I really wanted Aftermath to be the last time I referred to what is stupidly being called 26/11 (as if the next three days didn’t happen) but it’s clearly not to be. We don’t know who orchestrated the events in Mumbai or why but one thing is for sure: what this latest terror attack has exposed is our woeful ineptitude. Whether it’s our security forces or our politicians or the media, India appears to be populated by buffoons. As further proof of this, yesterday a parliamentary panel suggested “statutory regulations” were needed to curb the irresponsible behaviour of the news media “in the larger interest of the society”. It seems we have a committee of petitions and they tabled the report in the Rajya Sabha (our House of Lords). Politicians like Sitaram Yechury and Sharad Yadav lambasted the television coverage of the recent terror attacks in Mumbai. These channels were not presenting ‘breaking news’, said Yechury, but they were “breaking the unity of the country”.
While there’s no arguing that the television channels’ reportage ranged from idiotic to sensationally idiotic, I’m aghast that the reaction of grown adults is so similar to that of a kid who’s been tripped over in the playground – instead of getting ourselves a band-aid, let’s complain to the principal. So instead of giving the media a chance to discipline itself, we have Vishal Dadlani lodging his PIL, expecting the Supreme Court to rap the knuckles of the news channels, and now this parliamentary committee wants to impose “regulations” upon the media. And it seems this stuff has public support, which goes to show how frail public memory is. No one seems to appreciate the fact that there were no guidelines for the reporters, none of whom had ever seen a situation like this before. Or that we all watched the channels that brought us closest to the action, even when we knew that the reporter and cameraperson were being irresponsible. Where, for example, were the government briefings to keep the public abreast of what was happening? The most disgusting aspect of the media coverage was the driving need of television reporters or anchors, like Barkha Dutt and Arnab Goswami, to make themselves the heroes of the pieces and that is something that can’t be regulated. What regulations would ensure is how much information reaches you. At about 10pm on 26 November, there was a rumour that the Taj and the Trident hadn’t been attacked; the gunfire was the result of a Nigerian drug bust. In a world with regulated media content, the story of the Nigerian drug bust could have continued for hours, obscuring the actual course of events because it made our police and Rapid Action Force look singularly hapless and inept. Instead of sms-ing for information, most of us turned on the television and internet and didn’t switch off till 29 November. Because we could trust the media to show and tell us what was happening in Colaba and Nariman Point.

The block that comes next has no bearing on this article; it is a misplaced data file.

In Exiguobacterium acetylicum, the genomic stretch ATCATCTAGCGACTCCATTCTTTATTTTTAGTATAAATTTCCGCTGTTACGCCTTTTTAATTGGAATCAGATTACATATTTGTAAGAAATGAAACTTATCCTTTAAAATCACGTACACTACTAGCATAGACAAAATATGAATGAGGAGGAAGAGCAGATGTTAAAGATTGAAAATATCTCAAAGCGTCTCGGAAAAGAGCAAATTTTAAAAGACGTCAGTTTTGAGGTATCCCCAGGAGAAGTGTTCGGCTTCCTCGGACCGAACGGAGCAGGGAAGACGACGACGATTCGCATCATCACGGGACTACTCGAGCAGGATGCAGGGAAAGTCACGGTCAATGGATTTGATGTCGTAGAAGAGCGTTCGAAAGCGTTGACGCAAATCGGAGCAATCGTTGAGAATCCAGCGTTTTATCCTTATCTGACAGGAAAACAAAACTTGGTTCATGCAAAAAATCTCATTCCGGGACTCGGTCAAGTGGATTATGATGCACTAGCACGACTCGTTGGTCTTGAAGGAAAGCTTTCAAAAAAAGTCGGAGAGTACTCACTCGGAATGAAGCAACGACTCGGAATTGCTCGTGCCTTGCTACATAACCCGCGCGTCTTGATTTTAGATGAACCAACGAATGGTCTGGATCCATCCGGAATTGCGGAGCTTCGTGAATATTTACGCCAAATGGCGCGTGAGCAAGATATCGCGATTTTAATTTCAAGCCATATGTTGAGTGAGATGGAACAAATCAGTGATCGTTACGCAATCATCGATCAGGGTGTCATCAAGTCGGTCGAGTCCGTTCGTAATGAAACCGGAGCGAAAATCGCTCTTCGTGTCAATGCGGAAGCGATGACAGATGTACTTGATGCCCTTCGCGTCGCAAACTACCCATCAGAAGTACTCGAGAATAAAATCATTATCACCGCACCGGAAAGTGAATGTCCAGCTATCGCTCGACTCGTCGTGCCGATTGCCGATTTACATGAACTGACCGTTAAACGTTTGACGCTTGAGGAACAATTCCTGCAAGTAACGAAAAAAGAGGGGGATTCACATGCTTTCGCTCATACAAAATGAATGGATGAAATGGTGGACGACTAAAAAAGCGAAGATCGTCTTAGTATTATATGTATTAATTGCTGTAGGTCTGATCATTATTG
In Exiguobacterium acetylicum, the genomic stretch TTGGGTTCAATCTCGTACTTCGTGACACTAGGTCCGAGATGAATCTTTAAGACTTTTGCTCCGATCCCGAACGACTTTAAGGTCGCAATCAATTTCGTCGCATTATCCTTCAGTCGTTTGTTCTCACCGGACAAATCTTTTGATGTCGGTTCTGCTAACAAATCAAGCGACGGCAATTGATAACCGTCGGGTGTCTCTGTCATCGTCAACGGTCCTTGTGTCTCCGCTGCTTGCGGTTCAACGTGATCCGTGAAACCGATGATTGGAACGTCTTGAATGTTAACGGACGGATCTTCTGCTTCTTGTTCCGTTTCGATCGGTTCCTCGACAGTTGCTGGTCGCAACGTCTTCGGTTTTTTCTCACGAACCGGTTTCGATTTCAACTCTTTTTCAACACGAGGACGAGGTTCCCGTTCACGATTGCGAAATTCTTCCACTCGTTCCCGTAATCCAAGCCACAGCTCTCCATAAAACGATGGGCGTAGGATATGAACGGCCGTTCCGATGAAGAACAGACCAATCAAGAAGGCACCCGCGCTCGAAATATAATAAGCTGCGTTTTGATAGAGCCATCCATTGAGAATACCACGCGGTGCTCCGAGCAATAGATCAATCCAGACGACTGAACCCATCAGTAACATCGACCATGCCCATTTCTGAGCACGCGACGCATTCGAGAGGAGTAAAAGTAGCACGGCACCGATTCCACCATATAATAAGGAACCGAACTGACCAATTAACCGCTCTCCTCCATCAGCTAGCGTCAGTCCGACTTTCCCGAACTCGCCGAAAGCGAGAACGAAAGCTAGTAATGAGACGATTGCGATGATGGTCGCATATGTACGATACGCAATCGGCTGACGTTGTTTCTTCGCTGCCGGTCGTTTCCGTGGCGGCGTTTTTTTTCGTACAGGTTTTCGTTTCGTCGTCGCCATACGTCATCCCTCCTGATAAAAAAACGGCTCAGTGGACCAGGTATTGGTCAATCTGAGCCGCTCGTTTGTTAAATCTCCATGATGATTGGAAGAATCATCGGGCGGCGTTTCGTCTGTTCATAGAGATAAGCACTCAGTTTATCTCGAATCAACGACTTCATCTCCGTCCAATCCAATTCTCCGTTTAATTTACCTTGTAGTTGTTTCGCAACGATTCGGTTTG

We’ve got so used to the idea of a hundred television channels offering us breaking news and magazines serving up exposes of corrupt public figures that we seem to have forgotten the years when the electronic media was a state-run enterprise. When Sherlock Holmes was our idea of a ‘new’ show. When news, edited and approved by bureaucrats, was read out stiltedly by elegant ladies with lacquered hair and men in suits with velvety baritones. When it took eight hours for the news of the Prime Minister’s assasination to reach the nation, even though the rest of the world knew she was dead. Indira Gandhi died at approximately 9.30 in the morning on 31 October 1984. By 3 in the afternoon, the BBC had said she was dead even though there was no official confirmation from the Indian government. All India Radio and Doordarshan continued with normal programming until those in the New Delhi media headquarters were given confirmations of security forces being in place to prevent any possible outbreak of violence. The state media announced Gandhi’s death at about 6 in the evening. Is this what we’d like to return to?